Bluestar is suitable for use in rain gardens, ornamental landscapes, and for attracting pollinators.
Native to North America
FIRST IMPRESSIONS: Like Eastern Bluestar, Willow Bluestar has a striking growth habit, clean attractive foliage and pale blue starry flowers. Plants develop a handsome shrub-like form with dense growth and yellow fall color. This resilient native is adaptable to most garden situations and is tough enough to require almost no maintenance.
HABITAT & HARDINESS: Willow Bluestar is native as far north as Illinois and south to Texas. It is hardy from USDA Zones 3-9 in moist sloped woodlands and floodplain forests.
This Bluestar is classified by USDA-Plants as a facultative wetland plant but in cultivation it does well in average to moist soil.
PLANT DESCRIPTION: Willow Bluestar is a sturdy warm season perennial. Plants have a lovely vase-shaped growth habit that becomes more striking with age. Mature plants average 3’ tall and 3’ wide
Mature foliage is dark green, narrow and willow like. Blooms are lavender blue and star shaped. Autumn foliage is tinted in a lovely clear yellow shade.
Plants are particularly beautiful during the spring transition. Leaves are lime green as they emerge. As the leaves attain full size, clusters of deep blue pointed flower buds appear and unfurl into star shaped florets.
CULTURAL & MAINTENANCE NEEDS: Willow Bluestar is very adaptable and easy to grow. It tolerates moist sandy to heavy clay soils and is drought tolerant once established. Plants will also thrive in certain types of wetlands.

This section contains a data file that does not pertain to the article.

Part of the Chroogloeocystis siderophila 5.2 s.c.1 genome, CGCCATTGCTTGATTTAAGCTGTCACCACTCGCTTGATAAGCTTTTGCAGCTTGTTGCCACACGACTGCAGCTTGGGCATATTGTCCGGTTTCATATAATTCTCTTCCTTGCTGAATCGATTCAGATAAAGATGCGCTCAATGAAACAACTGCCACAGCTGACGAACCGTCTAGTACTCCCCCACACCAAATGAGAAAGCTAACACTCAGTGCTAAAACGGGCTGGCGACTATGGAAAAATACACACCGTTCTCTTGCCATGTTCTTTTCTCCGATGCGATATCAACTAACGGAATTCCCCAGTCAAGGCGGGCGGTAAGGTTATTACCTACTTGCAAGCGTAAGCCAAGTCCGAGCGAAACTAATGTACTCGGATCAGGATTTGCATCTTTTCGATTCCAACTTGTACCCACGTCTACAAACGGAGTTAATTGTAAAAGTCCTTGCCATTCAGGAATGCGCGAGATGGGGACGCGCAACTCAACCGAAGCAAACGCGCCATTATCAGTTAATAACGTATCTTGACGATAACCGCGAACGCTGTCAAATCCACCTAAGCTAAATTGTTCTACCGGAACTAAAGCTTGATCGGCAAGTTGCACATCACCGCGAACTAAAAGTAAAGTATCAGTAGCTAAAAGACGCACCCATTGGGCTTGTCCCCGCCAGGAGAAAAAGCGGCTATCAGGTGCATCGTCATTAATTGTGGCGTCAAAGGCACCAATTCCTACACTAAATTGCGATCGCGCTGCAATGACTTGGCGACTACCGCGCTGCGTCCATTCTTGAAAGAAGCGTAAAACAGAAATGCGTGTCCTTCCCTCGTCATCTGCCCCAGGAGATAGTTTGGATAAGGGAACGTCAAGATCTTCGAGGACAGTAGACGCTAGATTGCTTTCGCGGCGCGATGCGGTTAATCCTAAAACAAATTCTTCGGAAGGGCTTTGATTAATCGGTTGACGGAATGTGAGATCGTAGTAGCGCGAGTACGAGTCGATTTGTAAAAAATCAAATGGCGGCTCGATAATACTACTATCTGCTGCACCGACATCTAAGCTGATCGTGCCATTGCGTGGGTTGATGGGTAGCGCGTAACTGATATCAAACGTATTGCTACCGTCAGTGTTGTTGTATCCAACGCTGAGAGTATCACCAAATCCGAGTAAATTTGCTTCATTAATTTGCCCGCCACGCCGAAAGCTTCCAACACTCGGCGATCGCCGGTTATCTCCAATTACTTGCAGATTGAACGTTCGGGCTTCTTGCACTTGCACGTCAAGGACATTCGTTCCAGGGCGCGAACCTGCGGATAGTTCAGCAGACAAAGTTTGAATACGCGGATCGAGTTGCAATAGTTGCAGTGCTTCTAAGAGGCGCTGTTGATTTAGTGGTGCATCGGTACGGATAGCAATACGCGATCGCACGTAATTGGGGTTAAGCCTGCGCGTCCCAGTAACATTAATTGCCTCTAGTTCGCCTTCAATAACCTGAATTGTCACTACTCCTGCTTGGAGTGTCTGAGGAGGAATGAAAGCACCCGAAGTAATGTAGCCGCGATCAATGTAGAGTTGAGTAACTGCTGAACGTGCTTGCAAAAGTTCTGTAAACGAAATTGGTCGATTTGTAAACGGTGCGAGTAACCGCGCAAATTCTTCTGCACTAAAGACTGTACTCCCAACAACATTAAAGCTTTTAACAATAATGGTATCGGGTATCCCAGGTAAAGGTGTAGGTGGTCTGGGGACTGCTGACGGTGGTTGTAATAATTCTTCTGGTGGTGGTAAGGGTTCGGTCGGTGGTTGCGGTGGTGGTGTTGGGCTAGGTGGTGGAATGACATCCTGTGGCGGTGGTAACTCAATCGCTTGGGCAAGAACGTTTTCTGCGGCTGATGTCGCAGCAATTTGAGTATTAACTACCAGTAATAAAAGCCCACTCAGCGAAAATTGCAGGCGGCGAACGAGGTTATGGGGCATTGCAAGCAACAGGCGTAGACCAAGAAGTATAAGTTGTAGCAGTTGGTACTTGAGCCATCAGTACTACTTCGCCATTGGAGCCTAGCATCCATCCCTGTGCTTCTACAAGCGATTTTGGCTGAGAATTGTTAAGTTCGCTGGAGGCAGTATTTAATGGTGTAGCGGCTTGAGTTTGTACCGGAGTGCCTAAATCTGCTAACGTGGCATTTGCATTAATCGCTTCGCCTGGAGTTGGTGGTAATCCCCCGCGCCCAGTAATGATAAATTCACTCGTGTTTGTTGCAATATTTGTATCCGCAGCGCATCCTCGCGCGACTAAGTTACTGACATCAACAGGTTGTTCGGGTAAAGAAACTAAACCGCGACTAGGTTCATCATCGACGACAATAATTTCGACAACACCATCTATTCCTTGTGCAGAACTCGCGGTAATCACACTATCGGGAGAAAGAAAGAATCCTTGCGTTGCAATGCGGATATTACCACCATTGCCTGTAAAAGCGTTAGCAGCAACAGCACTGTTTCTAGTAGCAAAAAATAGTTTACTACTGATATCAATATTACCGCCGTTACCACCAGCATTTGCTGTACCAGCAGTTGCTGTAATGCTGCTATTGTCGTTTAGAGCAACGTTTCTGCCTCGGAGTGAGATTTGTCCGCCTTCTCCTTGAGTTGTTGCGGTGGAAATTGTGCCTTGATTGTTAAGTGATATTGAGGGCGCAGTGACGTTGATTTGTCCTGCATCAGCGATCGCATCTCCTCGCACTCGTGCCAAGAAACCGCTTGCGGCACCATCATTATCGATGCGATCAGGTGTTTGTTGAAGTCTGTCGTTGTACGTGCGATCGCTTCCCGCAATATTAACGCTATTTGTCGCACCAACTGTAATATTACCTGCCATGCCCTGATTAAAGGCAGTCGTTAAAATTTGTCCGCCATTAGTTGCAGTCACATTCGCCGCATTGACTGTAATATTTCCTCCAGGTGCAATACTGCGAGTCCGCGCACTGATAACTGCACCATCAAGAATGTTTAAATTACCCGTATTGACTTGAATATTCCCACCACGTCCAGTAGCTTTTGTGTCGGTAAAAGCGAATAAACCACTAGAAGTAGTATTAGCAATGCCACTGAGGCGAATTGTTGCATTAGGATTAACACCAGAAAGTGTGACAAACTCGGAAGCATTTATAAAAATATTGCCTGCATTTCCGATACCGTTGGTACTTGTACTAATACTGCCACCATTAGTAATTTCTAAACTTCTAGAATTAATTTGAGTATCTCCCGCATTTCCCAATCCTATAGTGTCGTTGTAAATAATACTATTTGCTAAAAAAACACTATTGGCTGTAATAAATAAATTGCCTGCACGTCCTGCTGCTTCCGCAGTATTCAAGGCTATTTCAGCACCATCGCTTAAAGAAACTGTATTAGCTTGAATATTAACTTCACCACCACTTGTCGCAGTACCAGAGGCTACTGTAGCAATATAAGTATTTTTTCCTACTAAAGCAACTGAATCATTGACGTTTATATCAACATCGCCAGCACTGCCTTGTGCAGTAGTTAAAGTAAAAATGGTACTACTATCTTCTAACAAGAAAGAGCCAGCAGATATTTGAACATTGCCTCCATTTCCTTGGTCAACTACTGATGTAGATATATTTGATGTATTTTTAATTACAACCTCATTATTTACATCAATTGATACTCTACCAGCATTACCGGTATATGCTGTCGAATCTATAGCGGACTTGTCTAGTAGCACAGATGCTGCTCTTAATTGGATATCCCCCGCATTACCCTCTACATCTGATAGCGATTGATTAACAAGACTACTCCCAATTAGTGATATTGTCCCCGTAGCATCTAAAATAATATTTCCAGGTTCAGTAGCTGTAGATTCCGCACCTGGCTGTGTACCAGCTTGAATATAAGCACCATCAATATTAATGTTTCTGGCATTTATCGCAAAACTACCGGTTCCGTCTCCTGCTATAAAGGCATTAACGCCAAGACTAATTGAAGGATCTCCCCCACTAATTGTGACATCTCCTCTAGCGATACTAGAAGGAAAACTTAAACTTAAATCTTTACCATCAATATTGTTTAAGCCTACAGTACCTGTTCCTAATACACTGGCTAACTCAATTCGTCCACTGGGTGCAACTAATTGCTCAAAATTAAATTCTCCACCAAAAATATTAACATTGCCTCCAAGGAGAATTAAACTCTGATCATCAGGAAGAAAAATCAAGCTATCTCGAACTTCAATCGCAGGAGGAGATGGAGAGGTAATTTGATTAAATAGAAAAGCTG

Plants thrive in sun to part sun but also do well in very little direct sun. In dense shade, stems can become weak and floppy. If flopping occurs, plants can be pruned back so that stronger shorter stems can develop.
Willow Bluestar is unpalatable to insect pests and foraging herbivores like deer and rabbits. Ruby throated hummingbirds, large carpenter bees, hummingbird moths and butterflies seek the floral nectar.
LANDSCAPE USES: Tidy foliage and a striking vase shaped growth habit allow this Bluestar to perform well as an Accent plant. It can also be used as a Butterfly Nectar Plant or as part of a Group or Mass. Plants inject seasonal interest (Fall Color and Showy Blooms) into the garden and are valuable components of Cottage Gardens, Deer Resistant Plantings, Water-wise Landscapes, Low Maintenance Plantings, Meadow or Prairie Gardens, Perennial Borders, Shade Gardens, Wetlands and Wildlife Gardens.
COMPANION & UNDERSTUDY PLANTS: Willow Bluestar blooms coincide with those of meadow phlox, false indigo and beard tongue. The golden fall foliage is attractive with fall asters like ‘Raydon’s Favorite.
Other amsonias like the closely related Eastern Bluestar can be substituted if this one is not available.
TRIVIA: Richard T. Hawke of the Chicago Botanic Garden conducted a comparative study of 11 taxa of hardy amsonias. Amsonia tabernaemontana var. salicifolia was one of the two with the highest rankings. According to the study, this species “…received excellent ratings because of high flower production, superior habit, good health and winter hardiness.”
Amsonia is a member of the Dogbane Family (Apocynaceae). Most family members like the infamous oleander have milky or viscous sap that can be loaded with highly toxic alkaloids. The Bluestars’ latex sap is mildly irritating and not considered to be harmful to humans. It does make the plant unappealing to foraging rabbits, deer, insects and slugs and other garden pests. The adaptable coral hairstreak butterfly caterpillar, however, uses this Amsonia as a host plant.
For more information on this plant, visit the USDA PLANTS Database: http://plants.usda.gov/java/profile?symbol=AMTAS